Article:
A View From the Road

The Seated Ballerina

Hitting the streets of New York City, I felt a bit like Forrest Gump, at the moment, where after years of running, he suddenly decided he was done, stopped, and headed home. Of late, I have been feeling like “been there, done that” when on the road, and thinking instead about things that can only be done at home.

My destination, that evening was the Brill building, which we easily found. However, when we arrived, I found it empty, completely unoccupied.  Hum, it was beautiful, but certainly only a shell of what I had hoped to find, this was not the place that had once housed brilliant people making music; the experience enhanced my desire to go home.  I kept walking; walking a city is what I do, especially on a first night in town.  I was not really looking forward to anything else, that night and even found it difficult to find sights to photograph, until the road surprised me, as it so often does.

Suddenly, at Rockefeller Plaza, I came across this giant ballerina, called the Seated Ballerina, which was created by Jeff Koons. She was whimsical and joyful, and more than being a tourist attraction, she was an attraction for New Yorkers!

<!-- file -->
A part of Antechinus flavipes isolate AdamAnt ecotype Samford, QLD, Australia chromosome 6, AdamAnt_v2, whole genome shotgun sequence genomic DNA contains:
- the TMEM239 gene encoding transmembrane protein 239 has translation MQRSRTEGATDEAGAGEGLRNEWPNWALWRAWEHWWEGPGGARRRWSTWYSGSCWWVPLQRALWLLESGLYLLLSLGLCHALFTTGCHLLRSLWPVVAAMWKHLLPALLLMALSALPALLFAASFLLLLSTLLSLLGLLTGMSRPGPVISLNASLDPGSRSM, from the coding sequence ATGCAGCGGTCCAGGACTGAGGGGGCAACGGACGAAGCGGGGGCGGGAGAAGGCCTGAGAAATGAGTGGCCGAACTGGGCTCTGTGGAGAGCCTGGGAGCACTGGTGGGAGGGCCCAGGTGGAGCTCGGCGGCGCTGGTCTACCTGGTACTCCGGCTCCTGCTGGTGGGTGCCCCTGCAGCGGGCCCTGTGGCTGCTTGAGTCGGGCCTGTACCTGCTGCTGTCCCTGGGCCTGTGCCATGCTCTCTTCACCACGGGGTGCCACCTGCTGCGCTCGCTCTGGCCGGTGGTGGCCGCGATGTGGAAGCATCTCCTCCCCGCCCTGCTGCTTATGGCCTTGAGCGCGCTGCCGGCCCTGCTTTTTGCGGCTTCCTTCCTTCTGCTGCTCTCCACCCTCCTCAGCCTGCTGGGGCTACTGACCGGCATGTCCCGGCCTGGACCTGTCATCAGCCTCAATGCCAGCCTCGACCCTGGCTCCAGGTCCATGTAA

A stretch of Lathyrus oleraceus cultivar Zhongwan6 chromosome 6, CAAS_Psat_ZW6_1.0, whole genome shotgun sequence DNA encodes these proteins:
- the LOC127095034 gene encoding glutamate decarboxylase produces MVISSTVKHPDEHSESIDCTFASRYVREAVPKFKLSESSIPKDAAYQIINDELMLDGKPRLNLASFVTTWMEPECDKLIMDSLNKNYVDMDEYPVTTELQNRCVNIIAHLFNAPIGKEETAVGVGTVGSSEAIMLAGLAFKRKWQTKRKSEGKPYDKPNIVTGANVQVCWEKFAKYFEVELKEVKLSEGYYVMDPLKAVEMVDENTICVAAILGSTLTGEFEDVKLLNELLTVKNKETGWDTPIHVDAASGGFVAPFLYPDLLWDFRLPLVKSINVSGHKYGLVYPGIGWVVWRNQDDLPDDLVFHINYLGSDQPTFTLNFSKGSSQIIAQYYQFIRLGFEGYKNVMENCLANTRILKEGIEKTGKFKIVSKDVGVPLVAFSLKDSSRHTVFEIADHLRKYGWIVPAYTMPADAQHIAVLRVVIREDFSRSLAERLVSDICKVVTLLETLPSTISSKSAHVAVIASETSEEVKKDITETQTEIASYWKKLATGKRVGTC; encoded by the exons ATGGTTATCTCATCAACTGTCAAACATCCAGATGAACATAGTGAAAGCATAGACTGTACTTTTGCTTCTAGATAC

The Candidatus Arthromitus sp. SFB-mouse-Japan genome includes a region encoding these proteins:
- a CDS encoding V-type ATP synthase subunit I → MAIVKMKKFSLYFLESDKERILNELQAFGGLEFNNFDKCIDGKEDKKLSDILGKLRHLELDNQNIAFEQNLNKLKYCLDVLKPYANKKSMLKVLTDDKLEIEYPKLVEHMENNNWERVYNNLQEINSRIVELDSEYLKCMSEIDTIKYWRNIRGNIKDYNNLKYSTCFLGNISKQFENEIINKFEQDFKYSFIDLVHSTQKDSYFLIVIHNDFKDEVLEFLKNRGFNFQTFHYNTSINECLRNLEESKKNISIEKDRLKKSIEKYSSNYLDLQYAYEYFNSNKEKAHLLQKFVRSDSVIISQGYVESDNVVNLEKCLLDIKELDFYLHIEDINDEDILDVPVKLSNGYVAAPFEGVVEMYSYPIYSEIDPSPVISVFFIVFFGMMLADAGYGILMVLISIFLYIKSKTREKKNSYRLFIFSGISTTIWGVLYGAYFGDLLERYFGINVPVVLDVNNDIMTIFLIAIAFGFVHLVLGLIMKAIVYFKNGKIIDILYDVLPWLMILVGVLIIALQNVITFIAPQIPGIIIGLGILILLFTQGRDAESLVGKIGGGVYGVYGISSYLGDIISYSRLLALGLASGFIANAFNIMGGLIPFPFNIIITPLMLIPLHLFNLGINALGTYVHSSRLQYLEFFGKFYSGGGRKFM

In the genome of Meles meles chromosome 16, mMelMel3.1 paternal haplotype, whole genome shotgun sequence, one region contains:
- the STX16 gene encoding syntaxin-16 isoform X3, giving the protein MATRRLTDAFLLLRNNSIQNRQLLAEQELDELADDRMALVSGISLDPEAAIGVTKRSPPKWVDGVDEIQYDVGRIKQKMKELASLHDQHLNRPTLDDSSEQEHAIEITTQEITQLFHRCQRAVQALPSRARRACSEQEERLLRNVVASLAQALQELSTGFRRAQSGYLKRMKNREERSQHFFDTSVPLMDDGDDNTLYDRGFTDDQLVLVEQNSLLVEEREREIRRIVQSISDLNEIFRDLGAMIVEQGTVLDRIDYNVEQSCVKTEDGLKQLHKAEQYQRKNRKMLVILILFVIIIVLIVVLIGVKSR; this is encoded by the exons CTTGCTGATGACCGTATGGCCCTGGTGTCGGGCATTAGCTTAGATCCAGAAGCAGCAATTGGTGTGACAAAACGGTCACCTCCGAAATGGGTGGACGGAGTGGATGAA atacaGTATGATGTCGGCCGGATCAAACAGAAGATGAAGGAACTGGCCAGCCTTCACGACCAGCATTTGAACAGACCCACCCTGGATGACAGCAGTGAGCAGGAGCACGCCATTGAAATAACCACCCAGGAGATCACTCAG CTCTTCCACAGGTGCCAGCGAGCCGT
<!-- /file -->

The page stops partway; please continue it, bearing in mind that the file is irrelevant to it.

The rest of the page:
I watched as locals snapped her picture, and while New Yorkers are famous for not wanting to engage, I must have been feeling my oats, because I actually asked a woman, who I overheard saying that she had really wanted to see the Ballerina, what the Ballerinas name was – she looked me over for a second, and then said she did not know, but was she not the coolest thing? She was, I said.  Adding, that she looked like a balloon.  The woman agreed and mentioned she had seen her on the news.

I started to feel invigorated, and photographed the Lego window for Peter and Atlas, it was dark by then, we did a little window shopping as we walked, and mused about the Ballerina, when another unexpected moment occurred. A woman asked us if we knew where the closest subway stop was?  My first instinct was to say no, we are not from here; but knowledge got the better of me, I did know.  I told her a half-block up on Lexington, and she responded, yes, you are right, Lexington – I think she said she was from one of the other Burroughs – not Manhattan.  I was pleased I could answer her question.

We continued walking, owning those streets, when yet another interaction occurred, this time a young man: “Do you know which way Second Avenue is?” Without a seconds pause, Kate answered, yes it is behind you.

He thanked us and definitely said he was not from there – we wished him well, and had a good laugh; not at his expense, but because New York, and the road had once again pleasantly surprised us – we belonged to those streets, after all.

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